yigal amir court298 88aj.
(photo credit: Ariel Jerozolimski [file])
Yigal Amir and Larissa Trimbobler will consummate their marriage in the next few days, an Israel Prisons Service (IPS) officer said Sunday evening, two days after the Shin Bet (Israel Security Service) said they would permit conjugal visits for the assassin of former prime minister Yitzhak Rabin.
The IPS said that the visit would last 10 hours and that, following the Shin Bet okay, the only thing left was for Trimbobler to make the appointment in accordance with her ovulatory cycle. The Ayalon Prison, in which Amir is being held, has five rooms reserved for conjugal visits and serves as the central location for conjugal visits for prisoners from all of the neighboring jails as well. Only a few hundred prisoners in the entire IPS system have been determined to be entitled to conjugal visits.
On Friday, the IPS and the Shin Bet stated in a letter to the Tel Aviv District Court that Amir's petition to allow conjugal visits by wife Trimbobler should be approved and Shin Bet Chief Yuval Diskin reportedly said that Amir had become more moderate and was no longer a danger. Amir submitted the petition, which stated that the state and the IPS were ignoring humanitarian concerns by refusing to allow the visits, forcing Trimbobler to use painful and dangerous medical procedures instead.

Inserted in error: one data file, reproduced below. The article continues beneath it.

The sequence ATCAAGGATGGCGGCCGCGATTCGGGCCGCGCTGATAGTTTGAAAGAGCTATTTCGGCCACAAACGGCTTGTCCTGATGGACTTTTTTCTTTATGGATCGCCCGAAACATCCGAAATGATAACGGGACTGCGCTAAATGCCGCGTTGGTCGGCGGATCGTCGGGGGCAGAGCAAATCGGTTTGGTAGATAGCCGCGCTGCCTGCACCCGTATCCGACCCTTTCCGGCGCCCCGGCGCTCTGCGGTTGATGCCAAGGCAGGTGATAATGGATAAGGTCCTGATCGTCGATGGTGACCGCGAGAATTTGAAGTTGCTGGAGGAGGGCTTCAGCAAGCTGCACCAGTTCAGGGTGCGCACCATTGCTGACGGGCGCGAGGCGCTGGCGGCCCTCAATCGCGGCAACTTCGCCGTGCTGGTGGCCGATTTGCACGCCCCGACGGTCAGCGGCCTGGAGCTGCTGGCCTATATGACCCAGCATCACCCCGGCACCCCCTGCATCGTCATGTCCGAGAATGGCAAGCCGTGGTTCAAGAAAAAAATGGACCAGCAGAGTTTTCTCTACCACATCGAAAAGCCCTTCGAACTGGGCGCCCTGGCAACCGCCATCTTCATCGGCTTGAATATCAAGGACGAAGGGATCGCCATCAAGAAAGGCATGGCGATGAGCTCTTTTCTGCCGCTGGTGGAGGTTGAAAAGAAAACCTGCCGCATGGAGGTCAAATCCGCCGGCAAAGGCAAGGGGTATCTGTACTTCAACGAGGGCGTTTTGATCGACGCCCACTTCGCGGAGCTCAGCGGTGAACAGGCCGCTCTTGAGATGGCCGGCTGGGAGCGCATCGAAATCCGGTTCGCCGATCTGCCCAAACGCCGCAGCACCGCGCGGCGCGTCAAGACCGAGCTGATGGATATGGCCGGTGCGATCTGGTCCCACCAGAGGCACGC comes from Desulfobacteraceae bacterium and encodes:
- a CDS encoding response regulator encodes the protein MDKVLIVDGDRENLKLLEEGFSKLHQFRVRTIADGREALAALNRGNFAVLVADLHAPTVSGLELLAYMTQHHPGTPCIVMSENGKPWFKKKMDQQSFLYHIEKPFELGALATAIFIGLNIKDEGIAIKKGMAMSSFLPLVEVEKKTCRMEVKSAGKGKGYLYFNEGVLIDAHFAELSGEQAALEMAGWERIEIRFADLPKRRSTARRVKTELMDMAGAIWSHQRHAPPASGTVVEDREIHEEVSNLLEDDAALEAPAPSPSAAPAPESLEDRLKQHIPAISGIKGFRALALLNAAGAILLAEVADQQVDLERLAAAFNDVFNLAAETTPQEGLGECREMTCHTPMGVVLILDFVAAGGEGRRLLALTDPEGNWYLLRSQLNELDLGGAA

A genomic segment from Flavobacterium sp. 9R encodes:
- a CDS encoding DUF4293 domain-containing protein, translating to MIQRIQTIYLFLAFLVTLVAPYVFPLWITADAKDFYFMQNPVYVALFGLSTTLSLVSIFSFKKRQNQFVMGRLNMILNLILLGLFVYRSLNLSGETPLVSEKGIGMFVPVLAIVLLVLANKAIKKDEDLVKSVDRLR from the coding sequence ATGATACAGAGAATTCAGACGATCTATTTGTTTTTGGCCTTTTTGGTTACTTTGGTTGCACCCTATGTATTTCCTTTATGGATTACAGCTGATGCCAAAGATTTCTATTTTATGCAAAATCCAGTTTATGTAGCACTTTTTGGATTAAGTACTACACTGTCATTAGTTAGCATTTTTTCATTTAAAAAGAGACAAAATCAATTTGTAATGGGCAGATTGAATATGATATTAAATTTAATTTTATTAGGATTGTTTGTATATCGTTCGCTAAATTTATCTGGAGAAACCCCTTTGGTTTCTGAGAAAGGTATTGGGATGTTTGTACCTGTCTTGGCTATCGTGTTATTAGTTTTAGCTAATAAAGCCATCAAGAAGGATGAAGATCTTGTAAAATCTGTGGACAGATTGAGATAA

"As a result of the medications my wife needs to take, there have been medical complications that could cause long-term damage that cannot be predicted at present. All of my appeals to the Prisons Service have gone unanswered, and they are simply ignoring me," Amir wrote.
"Why don't they allow us even a one-time intimacy [visit] that could spare us all these chemical substances?" he asked. "What security concerns could there be in such a visit, compared to the tangible concern of my wife's health? Not to mention the pain and side effects that treatments like these entail."
In March, the IPS officially gave permission to Amir to artificially inseminate his wife, but conjugal visits were still forbidden due to the Shin Bet's opposition. Three months later, the High Court of Justice supported Amir's claim when it rejected a petition to overturn the IPS decision. At the time, the court explained that Amir, like all prisoners, was entitled to certain basic rights, one of which is the right to bring a child into the world.